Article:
Fox, C. J., Hammerman, P. S. & Thompson, C. B. Fuel feeds function: energy metabolism and the T-cell response. Nat. Rev. Immunol. 5, 844–852 (2005).
van der Windt, G. J. & Pearce, E. L. Metabolic switching and fuel choice during T-cell differentiation and memory development. Immunol. Rev. 249, 27–42 (2012).
Chang, C. H. et al. Metabolic competition in the tumor microenvironment is a driver of cancer progression. Cell 162, 1229–1241 (2015).
Gubser, P. M. et al. Rapid effector function of memory CD8+ T cells requires an immediate-early glycolytic switch. Nat. Immunol. 14, 1064–1072 (2013).
Finlay, D. K. et al. PDK1 regulation of mTOR and hypoxia-inducible factor 1 integrate metabolism and migration of CD8+ T cells. J. Exp. Med. 209, 2441–2453 (2012).
Shi, L. Z. et al. HIF1α-dependent glycolytic pathway orchestrates a metabolic checkpoint for the differentiation of TH17 and Treg cells. J. Exp. Med. 208, 1367–1376 (2011).
Macintyre, A. N. et al. The glucose transporter Glut1 is selectively essential for CD4 T cell activation and effector function. Cell Metab. 20, 61–72 (2014).
Macintyre, A. N. & Rathmell, J. C. Activated lymphocytes as a metabolic model for carcinogenesis. Cancer Metab. 1, 5 (2013).
Vander Heiden, M. G., Cantley, L. C. & Thompson, C. B. Understanding the Warburg effect: the metabolic requirements of cell proliferation. Science 324, 1029–1033 (2009).
Wang, R. et al. The transcription factor Myc controls metabolic reprogramming upon T lymphocyte activation. Immunity 35, 871–882 (2011). This paper demonstrates that activated T cells reprogramme their metabolism towards enhanced glycolytic, pentose phosphate and glutaminolytic pathways.
Patra, K. C. & Hay, N. The pentose phosphate pathway and cancer. Trends Biochem. Sci. 39, 347–354 (2014).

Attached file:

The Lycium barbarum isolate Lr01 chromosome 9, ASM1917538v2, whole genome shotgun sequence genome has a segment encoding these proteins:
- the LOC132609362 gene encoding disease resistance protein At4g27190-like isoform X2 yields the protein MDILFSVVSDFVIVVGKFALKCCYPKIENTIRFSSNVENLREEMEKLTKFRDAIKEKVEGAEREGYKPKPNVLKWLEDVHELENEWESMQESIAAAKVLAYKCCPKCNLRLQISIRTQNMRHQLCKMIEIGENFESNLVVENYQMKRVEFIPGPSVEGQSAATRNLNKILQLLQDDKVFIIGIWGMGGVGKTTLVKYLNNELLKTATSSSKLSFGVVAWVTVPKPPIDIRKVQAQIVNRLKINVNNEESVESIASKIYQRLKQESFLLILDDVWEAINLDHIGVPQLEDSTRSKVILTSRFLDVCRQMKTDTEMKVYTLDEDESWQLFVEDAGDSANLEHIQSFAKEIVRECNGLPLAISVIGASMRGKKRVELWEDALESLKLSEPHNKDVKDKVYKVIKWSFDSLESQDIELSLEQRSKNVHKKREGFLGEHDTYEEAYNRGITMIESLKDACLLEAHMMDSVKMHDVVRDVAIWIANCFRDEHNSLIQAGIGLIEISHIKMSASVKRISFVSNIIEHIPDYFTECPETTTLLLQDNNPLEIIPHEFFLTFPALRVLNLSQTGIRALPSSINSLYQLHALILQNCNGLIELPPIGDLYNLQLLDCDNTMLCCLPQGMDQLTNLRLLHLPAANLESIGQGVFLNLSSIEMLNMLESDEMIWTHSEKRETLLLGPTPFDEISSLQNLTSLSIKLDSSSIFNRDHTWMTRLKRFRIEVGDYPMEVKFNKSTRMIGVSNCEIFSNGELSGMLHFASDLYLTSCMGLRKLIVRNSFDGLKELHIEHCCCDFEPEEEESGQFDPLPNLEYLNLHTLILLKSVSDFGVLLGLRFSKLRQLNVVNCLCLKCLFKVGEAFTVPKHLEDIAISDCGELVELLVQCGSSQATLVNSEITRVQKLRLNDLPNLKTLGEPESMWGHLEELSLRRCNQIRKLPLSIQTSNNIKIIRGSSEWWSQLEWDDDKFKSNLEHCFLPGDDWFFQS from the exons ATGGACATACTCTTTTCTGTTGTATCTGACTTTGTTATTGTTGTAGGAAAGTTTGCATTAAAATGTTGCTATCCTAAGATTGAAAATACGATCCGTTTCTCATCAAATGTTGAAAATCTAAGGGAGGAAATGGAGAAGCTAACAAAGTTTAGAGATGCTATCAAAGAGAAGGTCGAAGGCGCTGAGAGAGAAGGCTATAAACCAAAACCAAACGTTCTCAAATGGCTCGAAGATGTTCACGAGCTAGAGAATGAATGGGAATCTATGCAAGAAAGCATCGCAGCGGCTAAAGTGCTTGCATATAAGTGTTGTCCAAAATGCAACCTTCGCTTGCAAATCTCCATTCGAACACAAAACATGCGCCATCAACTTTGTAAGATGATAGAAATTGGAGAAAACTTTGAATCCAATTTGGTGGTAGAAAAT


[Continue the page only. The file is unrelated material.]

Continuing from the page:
Menendez, J. A. & Lupu, R. Fatty acid synthase and the lipogenic phenotype in cancer pathogenesis. Nat. Rev. Cancer 7, 763–777 (2007).
Duvel, K. et al. Activation of a metabolic gene regulatory network downstream of mTOR complex 1. Mol. Cell 39, 171–183 (2010).
Hukelmann, J. L. et al. The cytotoxic T cell proteome and its shaping by the kinase mTOR. Nat. Immunol. 17, 104–112 (2016).
Macintyre, A. N. et al. Protein kinase B controls transcriptional programs that direct cytotoxic T cell fate but is dispensable for T cell metabolism. Immunity 34, 224–236 (2011).
Kidani, Y. et al. Sterol regulatory element-binding proteins are essential for the metabolic programming of effector T cells and adaptive immunity. Nat. Immunol. 14, 489–499 (2013).
Endo, Y. et al. Obesity drives TH17 cell differentiation by inducing the lipid metabolic kinase, ACC1. Cell Rep. 12, 1042–1055 (2015).
Berod, L. et al. De novo fatty acid synthesis controls the fate between regulatory T and T helper 17 cells. Nat. Med. 20, 1327–1333 (2014).
van der Windt, G. J. et al. Mitochondrial respiratory capacity is a critical regulator of CD8+ T cell memory development. Immunity 36, 68–78 (2012).
van der Windt, G. J. et al. CD8 memory T cells have a bioenergetic advantage that underlies their rapid recall ability. Proc. Natl Acad. Sci. USA 110, 14336–14341 (2013).
O’Sullivan, D. et al. Memory CD8+ T cells use cell-intrinsic lipolysis to support the metabolic programming necessary for development. Immunity 41, 75–88 (2014).
Ma, R. et al. A Pck1-directed glycogen metabolic program regulates formation and maintenance of memory CD8+ T cells. Nat. Cell Biol. 20, 21–27 (2018).
Jeon, S. M., Chandel, N. S. & Hay, N. AMPK regulates NADPH homeostasis to promote tumour cell survival during energy stress. Nature 485, 661–665 (2012).
Carracedo, A., Cantley, L. C. & Pandolfi, P. P. Cancer metabolism: fatty acid oxidation in the limelight. Nat. Rev. Cancer 13, 227–232 (2013).
Holmgren, A. & Sengupta, R. The use of thiols by ribonucleotide reductase. Free Radic. Biol. Med. 49, 1617–1628 (2010).
Muri, J. et al. The thioredoxin-1 system is essential for fueling DNA synthesis during T-cell metabolic reprogramming and proliferation. Nat. Commun. 9, 1851 (2018). This study demonstrates a key role for the TRX1 system in dNTP biosynthesis in the last step of the PPP during rapid T cell proliferation.